The final 36 artists come from a dozen Texas cities, but almost half of them live and work right here in the capital city, a fact that no doubt will raise a few eyebrows outside the city limits. "It's definitely Austin-heavy," Phillips admits, "but the pool that entered was also Austin-heavy." Statistics at the ready, Koper adds, "Two hundred seventy-five people [entered] from the Austin area. Fourteen were chosen. Out of the 90 from Houston, seven got in. So it's interesting to look at that ratio. San Antonio had four out of 46 [selected], so they actually had a higher ratio of accepted entries than anyone else."
Bolm Studios partner Jana Swec thinks the Austin jurors were actually tougher on the local artists than on those from other cities. "You knew more about their work," she says. "There were a couple of artists that I really like but I didn't wind up voting on because the pieces they submitted I didn't think were their strongest pieces. It's interesting. It made me look at a lot of people's work in a different way than I had been and judged it more harshly than I had been."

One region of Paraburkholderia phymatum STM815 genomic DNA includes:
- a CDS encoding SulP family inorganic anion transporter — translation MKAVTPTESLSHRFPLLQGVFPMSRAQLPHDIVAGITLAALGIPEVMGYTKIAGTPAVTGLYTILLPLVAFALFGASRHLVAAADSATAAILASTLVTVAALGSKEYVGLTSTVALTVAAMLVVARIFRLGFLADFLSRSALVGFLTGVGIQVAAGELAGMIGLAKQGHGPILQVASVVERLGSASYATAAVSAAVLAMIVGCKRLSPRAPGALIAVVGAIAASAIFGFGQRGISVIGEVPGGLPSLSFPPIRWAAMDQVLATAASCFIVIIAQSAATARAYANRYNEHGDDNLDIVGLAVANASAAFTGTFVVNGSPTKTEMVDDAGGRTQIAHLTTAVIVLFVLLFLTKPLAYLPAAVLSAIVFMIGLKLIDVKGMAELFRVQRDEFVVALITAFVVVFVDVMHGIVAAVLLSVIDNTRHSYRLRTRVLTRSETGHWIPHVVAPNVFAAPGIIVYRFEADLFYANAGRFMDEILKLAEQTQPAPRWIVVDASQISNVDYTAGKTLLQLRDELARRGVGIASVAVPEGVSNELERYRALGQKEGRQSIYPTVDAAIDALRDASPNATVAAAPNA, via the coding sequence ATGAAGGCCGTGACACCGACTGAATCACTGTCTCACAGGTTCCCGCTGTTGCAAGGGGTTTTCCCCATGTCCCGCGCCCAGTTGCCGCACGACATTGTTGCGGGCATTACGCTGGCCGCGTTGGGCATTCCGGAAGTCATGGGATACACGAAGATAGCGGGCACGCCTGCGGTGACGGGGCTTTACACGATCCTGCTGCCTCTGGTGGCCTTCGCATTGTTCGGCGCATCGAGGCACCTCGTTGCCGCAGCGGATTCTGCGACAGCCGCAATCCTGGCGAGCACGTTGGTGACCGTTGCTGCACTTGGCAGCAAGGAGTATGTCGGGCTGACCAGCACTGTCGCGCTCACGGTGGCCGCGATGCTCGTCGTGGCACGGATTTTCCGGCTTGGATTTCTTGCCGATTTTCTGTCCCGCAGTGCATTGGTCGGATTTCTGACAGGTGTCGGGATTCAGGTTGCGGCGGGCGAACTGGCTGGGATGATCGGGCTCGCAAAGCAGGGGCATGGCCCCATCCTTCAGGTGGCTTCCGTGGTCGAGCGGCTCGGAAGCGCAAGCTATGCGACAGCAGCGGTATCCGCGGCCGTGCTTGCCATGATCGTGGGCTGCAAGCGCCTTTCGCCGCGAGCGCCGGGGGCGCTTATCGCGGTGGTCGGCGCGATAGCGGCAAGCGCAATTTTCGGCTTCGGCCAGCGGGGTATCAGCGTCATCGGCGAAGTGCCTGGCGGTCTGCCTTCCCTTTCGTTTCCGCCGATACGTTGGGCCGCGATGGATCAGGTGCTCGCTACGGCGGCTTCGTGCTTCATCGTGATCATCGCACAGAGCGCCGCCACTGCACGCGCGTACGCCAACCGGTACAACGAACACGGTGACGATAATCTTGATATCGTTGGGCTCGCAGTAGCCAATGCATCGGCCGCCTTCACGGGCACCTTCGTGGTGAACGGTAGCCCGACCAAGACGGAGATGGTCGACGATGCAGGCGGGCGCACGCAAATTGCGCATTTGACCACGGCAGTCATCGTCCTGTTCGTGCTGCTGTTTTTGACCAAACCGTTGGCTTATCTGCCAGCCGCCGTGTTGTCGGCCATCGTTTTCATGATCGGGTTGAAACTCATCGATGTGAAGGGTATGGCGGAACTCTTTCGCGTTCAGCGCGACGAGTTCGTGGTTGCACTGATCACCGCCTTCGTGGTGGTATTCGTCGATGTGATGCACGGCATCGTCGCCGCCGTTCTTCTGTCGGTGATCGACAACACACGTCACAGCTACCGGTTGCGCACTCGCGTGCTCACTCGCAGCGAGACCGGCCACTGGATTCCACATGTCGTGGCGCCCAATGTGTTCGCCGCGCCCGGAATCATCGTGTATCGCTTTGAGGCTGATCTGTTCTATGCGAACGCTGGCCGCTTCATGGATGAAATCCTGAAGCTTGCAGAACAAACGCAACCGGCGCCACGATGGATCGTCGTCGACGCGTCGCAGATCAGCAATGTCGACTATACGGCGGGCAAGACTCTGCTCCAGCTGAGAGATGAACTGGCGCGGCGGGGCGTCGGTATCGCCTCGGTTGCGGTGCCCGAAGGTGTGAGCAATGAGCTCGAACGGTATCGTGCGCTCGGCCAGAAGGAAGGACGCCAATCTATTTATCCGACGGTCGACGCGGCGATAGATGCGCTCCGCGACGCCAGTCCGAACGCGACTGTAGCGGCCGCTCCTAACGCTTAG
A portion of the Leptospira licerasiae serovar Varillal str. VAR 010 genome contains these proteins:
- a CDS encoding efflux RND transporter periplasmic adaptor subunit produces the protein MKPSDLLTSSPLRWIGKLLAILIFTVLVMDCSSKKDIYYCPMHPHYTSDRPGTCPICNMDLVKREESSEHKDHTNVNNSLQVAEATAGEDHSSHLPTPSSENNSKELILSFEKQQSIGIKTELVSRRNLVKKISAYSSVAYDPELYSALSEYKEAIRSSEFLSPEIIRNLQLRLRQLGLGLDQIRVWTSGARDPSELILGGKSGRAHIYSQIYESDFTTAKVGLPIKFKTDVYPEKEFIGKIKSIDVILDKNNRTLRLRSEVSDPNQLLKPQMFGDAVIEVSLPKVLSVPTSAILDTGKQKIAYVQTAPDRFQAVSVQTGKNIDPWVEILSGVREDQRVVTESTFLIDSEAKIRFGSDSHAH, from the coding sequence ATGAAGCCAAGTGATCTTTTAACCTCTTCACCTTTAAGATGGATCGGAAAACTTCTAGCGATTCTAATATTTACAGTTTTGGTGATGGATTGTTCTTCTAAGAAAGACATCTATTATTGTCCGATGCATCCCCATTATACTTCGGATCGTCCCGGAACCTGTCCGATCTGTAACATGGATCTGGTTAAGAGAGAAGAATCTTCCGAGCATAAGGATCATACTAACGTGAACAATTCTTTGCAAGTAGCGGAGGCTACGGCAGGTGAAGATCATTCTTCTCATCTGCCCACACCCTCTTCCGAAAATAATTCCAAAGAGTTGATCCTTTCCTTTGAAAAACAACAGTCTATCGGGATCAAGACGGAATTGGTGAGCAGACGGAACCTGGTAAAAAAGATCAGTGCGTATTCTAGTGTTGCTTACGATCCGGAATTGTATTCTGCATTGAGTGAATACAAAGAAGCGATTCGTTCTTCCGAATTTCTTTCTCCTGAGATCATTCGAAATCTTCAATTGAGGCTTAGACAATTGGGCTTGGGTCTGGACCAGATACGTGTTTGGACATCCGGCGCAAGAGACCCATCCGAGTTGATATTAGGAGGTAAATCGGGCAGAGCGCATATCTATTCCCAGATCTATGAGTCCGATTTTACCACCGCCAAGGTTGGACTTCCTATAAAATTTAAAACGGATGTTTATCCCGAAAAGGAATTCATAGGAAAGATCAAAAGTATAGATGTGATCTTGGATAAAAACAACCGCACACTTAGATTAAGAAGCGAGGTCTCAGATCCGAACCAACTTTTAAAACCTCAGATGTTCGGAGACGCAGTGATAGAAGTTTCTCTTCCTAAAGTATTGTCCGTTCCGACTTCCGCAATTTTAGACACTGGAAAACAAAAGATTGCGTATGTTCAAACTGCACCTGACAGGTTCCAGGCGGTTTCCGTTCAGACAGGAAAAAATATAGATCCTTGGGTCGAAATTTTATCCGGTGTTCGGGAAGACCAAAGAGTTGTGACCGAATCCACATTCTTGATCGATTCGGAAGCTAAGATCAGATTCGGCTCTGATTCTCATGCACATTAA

The flip side of the experience for the Austinites was the kick they got seeing how the jurors from other cities responded to Austin artists. "We all know Peat Duggins' work because of the Fresh Up Club," says Koper, "and it was really great to have all the out-of-town professionals look at it and go, 'Wow, that's great!' Jonathan Marshall, Peat Duggins, Jonas Criscoe just emerging on the Austin scene, but all of us have been interested in their work and liking their work. These are young guys who really don't have representation yet, and it was great to see the hands shoot up from Houston, you know. There was a lot of unanimous feeling that, 'Oh, wow, that's great,' regardless of how old these guys are."